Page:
The slight differences between classical Athens and Sparta are magnified in this lesson because it provides for good issue-based discussion. In reality Athens and Sparta were both fairly militaristic, and at other times both were fairly democratic. Contrary to the way they are commonly portrayed, Athens had a powerful army and navy, and Sparta had an Assembly of elected members.
Aeschylus (c. 525 - c. 456 BCE) was one of the great writers of Greek Tragedy in 5th century BCE Classical Athens. Known as 'the father of tragedy', the playwright wrote up to 90 plays, winning with half of them at the great Athenian festivals of Greek drama. Perhaps his most famous work is Prometheus Bound which tells the myth of the Titan punished by Zeus for giving humanity the gift of fire. All of his surviving plays are still performed today in theatres across the world. -- AHE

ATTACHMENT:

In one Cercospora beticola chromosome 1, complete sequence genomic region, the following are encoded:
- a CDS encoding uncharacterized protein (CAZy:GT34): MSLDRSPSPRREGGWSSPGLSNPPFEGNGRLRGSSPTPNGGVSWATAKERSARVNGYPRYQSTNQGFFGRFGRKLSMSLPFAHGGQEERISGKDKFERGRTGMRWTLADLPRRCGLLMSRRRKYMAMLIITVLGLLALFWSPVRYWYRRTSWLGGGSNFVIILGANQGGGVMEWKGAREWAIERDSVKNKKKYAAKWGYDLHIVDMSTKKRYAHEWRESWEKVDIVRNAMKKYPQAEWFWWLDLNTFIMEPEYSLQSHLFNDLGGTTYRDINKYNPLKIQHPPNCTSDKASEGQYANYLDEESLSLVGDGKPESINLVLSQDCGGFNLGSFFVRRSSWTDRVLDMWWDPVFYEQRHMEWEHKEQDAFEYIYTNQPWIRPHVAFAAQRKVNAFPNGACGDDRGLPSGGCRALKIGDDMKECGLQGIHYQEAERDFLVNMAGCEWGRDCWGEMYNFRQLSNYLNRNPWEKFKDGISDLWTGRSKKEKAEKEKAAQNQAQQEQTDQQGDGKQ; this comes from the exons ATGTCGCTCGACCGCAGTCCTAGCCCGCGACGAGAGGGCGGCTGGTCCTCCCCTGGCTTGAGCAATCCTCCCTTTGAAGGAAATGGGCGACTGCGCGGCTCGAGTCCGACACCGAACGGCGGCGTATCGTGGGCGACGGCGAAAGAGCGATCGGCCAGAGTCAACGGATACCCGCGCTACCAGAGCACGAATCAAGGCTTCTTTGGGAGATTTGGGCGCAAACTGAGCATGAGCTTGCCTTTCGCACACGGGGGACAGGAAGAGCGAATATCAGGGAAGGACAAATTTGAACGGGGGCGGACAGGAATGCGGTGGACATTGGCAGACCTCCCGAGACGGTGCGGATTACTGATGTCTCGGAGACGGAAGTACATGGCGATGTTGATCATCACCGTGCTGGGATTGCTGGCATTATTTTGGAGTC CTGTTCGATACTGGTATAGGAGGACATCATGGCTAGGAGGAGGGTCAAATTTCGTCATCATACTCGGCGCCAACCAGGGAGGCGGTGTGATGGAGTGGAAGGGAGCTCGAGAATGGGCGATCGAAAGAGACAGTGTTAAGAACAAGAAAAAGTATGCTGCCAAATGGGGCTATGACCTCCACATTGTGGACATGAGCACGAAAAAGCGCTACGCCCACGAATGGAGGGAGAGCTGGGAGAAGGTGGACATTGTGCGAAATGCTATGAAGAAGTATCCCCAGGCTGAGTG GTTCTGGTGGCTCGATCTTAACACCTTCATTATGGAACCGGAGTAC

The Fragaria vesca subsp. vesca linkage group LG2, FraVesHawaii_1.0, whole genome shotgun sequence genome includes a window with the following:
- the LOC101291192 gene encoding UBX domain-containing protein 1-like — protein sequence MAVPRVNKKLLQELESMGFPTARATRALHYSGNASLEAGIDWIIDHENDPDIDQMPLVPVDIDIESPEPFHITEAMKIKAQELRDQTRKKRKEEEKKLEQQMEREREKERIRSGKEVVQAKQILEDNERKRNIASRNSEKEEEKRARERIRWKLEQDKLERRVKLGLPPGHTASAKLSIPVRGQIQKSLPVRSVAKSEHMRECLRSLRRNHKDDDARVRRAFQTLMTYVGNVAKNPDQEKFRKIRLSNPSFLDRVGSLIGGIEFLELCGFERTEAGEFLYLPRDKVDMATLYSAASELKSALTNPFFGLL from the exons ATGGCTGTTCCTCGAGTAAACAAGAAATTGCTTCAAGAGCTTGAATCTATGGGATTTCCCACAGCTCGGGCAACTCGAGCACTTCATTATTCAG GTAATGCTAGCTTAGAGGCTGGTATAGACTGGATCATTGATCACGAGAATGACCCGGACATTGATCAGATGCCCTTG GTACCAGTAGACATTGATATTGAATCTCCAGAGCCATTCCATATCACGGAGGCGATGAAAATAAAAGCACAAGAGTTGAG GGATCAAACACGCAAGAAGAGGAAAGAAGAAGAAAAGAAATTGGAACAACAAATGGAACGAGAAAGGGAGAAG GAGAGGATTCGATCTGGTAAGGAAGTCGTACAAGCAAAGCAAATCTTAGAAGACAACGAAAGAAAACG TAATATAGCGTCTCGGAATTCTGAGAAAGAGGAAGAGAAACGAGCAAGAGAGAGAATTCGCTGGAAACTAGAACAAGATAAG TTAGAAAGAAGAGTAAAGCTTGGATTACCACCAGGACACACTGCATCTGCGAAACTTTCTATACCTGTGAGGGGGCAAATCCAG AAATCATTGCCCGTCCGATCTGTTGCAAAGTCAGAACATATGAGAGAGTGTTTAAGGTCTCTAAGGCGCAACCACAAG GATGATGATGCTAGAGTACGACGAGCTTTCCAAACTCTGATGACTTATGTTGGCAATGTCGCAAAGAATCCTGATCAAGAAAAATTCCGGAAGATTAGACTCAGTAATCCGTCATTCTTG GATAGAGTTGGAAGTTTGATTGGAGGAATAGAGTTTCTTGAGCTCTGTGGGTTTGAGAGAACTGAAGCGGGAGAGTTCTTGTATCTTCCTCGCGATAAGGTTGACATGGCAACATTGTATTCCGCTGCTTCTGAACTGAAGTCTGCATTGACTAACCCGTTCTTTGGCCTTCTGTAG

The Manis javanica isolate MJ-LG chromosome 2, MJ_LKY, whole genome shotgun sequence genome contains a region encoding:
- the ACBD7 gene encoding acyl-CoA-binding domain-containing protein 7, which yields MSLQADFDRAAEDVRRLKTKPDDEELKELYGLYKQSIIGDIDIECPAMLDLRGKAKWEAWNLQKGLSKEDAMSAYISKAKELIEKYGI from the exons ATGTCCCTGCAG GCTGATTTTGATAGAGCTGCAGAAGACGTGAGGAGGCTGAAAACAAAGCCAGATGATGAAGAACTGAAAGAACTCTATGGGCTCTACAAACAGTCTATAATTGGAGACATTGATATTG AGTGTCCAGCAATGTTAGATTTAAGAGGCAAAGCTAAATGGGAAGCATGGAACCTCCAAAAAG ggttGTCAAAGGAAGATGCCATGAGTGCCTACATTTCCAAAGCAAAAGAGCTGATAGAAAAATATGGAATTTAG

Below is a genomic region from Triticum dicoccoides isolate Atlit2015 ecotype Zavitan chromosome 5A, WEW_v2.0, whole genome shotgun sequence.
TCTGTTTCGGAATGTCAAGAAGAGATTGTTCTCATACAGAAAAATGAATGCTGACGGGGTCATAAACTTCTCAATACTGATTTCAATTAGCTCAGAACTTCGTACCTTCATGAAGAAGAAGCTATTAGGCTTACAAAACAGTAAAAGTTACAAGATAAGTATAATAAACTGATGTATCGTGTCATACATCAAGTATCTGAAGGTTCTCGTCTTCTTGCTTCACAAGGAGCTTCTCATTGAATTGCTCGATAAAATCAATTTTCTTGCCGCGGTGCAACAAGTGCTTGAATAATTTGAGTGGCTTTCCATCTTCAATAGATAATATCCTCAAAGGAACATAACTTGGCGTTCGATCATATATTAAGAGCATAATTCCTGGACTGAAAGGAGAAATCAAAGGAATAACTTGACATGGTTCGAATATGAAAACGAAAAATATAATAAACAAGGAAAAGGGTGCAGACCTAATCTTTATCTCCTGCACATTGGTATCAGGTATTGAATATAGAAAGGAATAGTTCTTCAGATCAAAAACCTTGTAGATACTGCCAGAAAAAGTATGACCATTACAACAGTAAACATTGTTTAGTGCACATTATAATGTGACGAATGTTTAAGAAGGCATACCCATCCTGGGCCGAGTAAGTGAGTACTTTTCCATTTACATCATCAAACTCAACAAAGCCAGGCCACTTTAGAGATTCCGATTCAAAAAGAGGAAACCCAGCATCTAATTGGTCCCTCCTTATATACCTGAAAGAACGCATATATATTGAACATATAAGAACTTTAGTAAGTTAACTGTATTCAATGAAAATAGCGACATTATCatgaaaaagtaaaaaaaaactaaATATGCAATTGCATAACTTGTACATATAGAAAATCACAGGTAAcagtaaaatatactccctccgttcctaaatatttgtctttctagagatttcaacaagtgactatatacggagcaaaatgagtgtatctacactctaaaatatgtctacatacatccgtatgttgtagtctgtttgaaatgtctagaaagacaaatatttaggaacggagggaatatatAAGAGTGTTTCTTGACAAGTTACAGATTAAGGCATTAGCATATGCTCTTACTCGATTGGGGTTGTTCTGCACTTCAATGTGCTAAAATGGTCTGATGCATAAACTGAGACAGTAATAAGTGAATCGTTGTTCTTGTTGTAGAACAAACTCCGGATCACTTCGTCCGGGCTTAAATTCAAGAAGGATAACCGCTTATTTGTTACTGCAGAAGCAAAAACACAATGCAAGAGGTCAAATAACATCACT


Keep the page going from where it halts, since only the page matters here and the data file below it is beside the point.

Ancient Greek Architecture. The Statue of Athena at Parthenon Athens, Greece Circa 432 B.C. 40 ft high, made of gold and ivory and designed by Phidias. Tunic was made of gold plates with the skin of ivory. Pausanias, it was said that there was an image of a sphinx was on Athena’s helmet. In one hand was a 6ft statue of victory, spear in the other and shield at her feet. http://sasgreekart.pbworks.com/w/page/10150019/Parthenon—Scultpture
Parthenon, Athens, Greece - The most important surviving building of Classical Greece Architecture, the Parthenon is a former temple located on the Athenian Acropolis. Constructed between 447 and 432 BC, the structure is one of the most popular and visited tourist attractions in Greece as well as in Europe. Regarded as an enduring symbol of Ancient Greece, Athenian democracy and western civilization, the Parthenon is visited by an estimated 8 million people every year.